Wednesday, July 14, 2010

From Suburb to City: An Opportunity Born of Necessity

By Rhys Phillips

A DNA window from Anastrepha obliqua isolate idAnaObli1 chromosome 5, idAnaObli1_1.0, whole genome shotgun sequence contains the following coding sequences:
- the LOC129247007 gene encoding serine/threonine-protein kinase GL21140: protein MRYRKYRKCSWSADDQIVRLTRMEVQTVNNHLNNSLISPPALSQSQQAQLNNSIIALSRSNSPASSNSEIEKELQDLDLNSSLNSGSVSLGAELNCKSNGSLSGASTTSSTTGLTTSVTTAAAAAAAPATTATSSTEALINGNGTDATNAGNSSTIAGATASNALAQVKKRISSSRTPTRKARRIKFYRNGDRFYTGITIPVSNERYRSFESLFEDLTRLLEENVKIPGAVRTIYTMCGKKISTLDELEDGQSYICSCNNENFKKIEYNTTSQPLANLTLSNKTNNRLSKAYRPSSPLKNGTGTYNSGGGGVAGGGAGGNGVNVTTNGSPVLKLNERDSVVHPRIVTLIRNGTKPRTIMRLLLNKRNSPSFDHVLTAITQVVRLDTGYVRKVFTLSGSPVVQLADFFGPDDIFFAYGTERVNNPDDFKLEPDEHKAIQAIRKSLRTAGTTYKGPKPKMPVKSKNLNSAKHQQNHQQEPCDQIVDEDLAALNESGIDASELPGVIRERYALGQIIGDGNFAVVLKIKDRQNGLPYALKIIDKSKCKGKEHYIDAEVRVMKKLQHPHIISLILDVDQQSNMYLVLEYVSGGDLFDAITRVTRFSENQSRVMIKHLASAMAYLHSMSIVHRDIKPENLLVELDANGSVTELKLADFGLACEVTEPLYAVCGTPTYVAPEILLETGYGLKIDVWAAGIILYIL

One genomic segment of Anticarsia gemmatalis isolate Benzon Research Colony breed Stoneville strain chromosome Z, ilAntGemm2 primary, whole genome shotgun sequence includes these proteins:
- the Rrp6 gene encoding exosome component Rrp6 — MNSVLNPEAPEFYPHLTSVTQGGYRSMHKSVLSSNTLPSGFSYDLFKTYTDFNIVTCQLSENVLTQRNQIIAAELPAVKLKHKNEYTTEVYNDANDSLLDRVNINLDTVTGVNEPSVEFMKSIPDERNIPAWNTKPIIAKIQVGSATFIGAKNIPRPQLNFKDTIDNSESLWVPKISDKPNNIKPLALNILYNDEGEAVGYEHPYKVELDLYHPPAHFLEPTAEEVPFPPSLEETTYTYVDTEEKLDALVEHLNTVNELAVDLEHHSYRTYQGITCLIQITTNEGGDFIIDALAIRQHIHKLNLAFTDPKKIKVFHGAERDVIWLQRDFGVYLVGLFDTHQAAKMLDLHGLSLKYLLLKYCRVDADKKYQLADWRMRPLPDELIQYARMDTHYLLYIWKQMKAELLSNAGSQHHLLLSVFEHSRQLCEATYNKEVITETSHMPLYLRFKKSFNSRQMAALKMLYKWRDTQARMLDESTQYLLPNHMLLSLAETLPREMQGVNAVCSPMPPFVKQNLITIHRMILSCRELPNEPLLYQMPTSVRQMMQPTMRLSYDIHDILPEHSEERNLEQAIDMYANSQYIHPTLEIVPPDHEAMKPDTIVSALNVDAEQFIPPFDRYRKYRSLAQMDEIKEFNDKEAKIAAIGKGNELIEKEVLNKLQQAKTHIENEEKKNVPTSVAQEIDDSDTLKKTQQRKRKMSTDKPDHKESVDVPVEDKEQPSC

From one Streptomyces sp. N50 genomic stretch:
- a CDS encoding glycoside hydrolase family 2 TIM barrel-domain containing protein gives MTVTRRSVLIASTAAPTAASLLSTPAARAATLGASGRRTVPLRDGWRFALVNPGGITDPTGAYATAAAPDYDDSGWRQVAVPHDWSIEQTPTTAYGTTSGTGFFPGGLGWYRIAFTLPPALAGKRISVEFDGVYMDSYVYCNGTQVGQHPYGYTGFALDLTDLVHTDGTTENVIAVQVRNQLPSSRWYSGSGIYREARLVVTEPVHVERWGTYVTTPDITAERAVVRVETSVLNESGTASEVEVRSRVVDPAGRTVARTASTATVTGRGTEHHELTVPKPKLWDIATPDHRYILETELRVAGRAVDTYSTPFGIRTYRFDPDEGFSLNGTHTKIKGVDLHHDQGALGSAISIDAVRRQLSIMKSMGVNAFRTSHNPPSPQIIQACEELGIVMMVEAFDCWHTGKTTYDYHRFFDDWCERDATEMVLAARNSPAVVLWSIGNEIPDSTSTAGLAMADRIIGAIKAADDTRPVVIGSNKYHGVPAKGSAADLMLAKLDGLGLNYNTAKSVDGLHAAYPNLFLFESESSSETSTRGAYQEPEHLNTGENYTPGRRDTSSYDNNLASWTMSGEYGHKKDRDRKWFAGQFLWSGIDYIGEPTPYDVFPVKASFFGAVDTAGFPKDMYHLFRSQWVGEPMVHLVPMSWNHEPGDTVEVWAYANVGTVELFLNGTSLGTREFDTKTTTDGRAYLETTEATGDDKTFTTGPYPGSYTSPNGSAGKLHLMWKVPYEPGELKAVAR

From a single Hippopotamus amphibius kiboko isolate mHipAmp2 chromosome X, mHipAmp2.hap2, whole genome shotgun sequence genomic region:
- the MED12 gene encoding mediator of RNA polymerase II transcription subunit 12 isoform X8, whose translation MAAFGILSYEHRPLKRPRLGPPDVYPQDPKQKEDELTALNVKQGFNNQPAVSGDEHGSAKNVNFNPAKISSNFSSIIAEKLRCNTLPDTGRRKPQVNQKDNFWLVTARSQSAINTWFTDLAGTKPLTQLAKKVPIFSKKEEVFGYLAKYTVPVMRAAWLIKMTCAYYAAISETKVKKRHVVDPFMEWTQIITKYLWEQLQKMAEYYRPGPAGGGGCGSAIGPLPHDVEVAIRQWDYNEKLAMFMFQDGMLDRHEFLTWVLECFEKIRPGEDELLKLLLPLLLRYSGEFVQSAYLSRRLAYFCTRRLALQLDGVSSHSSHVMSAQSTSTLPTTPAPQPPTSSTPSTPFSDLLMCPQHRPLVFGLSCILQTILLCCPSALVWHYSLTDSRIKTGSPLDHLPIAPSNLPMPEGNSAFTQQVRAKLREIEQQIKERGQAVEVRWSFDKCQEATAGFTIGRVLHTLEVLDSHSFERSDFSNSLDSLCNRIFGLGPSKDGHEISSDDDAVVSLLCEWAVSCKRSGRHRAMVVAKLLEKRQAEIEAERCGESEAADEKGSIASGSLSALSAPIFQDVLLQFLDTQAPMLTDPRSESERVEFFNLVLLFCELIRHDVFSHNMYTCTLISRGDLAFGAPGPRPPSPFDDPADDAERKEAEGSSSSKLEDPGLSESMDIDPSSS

An article entitled "transforming suburbia" runs the risk of suggesting a known and relatively constant urban configuration is either in the process of, or more proscriptively should be, changing. In 2006, The Globe and Mail reported that "the suburbs have undergone sweeping change and bear little resemblance to the enduring Leave It to Beaver stereotype." In addition to a radical diversification of the suburban population such that it increasingly mirrors that of surviving urban centres, "many have downtown cores, thousands of jobs and even high-rise condominiums." In fact, what we broadly call suburbia has been in a constant state of transformation since the post-war double diaspora out of both city centres and rural villages radically transformed urban life. The archetype configuration of post-war residential suburbia is still being reproduced every day, albeit with densities now rivalling city neighbourhoods. But this continual suburban growth, now referred to simply as "sprawl" by planning professionals, politicians and critics (if not the development industry) has been significantly transformed by the intrusion of changing models for retail services and employment.

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